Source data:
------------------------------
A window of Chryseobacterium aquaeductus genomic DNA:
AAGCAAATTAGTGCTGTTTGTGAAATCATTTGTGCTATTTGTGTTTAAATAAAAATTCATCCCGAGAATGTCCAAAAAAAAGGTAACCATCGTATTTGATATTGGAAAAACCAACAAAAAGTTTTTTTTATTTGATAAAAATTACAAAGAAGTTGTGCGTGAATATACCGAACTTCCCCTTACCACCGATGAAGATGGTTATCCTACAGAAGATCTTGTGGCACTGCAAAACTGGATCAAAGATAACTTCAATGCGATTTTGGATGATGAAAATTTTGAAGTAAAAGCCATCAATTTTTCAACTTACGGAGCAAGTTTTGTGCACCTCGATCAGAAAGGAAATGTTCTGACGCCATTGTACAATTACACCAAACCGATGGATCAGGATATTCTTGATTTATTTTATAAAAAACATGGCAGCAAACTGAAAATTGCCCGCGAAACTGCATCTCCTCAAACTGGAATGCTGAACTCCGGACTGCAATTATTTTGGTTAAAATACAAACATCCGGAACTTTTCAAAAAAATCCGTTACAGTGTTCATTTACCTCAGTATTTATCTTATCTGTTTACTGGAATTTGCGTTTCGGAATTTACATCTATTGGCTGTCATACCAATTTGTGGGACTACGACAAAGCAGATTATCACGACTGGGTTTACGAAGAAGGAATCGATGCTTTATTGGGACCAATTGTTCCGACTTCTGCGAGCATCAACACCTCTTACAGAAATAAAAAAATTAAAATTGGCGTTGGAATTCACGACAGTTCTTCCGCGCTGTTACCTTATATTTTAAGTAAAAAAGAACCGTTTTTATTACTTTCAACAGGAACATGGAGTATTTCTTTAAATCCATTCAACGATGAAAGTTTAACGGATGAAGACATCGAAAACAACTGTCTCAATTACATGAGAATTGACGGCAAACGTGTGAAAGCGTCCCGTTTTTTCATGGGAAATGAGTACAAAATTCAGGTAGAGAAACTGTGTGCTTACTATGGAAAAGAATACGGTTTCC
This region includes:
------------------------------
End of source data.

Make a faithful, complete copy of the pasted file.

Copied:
A window of Chryseobacterium aquaeductus genomic DNA:
AAGCAAATTAGTGCTGTTTGTGAAATCATTTGTGCTATTTGTGTTTAAATAAAAATTCATCCCGAGAATGTCCAAAAAAAAGGTAACCATCGTATTTGATATTGGAAAAACCAACAAAAAGTTTTTTTTATTTGATAAAAATTACAAAGAAGTTGTGCGTGAATATACCGAACTTCCCCTTACCACCGATGAAGATGGTTATCCTACAGAAGATCTTGTGGCACTGCAAAACTGGATCAAAGATAACTTCAATGCGATTTTGGATGATGAAAATTTTGAAGTAAAAGCCATCAATTTTTCAACTTACGGAGCAAGTTTTGTGCACCTCGATCAGAAAGGAAATGTTCTGACGCCATTGTACAATTACACCAAACCGATGGATCAGGATATTCTTGATTTATTTTATAAAAAACATGGCAGCAAACTGAAAATTGCCCGCGAAACTGCATCTCCTCAAACTGGAATGCTGAACTCCGGACTGCAATTATTTTGGTTAAAATACAAACATCCGGAACTTTTCAAAAAAATCCGTTACAGTGTTCATTTACCTCAGTATTTATCTTATCTGTTTACTGGAATTTGCGTTTCGGAATTTACATCTATTGGCTGTCATACCAATTTGTGGGACTACGACAAAGCAGATTATCACGACTGGGTTTACGAAGAAGGAATCGATGCTTTATTGGGACCAATTGTTCCGACTTCTGCGAGCATCAACACCTCTTACAGAAATAAAAAAATTAAAATTGGCGTTGGAATTCACGACAGTTCTTCCGCGCTGTTACCTTATATTTTAAGTAAAAAAGAACCGTTTTTATTACTTTCAACAGGAACATGGAGTATTTCTTTAAATCCATTCAACGATGAAAGTTTAACGGATGAAGACATCGAAAACAACTGTCTCAATTACATGAGAATTGACGGCAAACGTGTGAAAGCGTCCCGTTTTTTCATGGGAAATGAGTACAAAATTCAGGTAGAGAAACTGTGTGCTTACTATGGAAAAGAATACGGTTTCC
This region includes: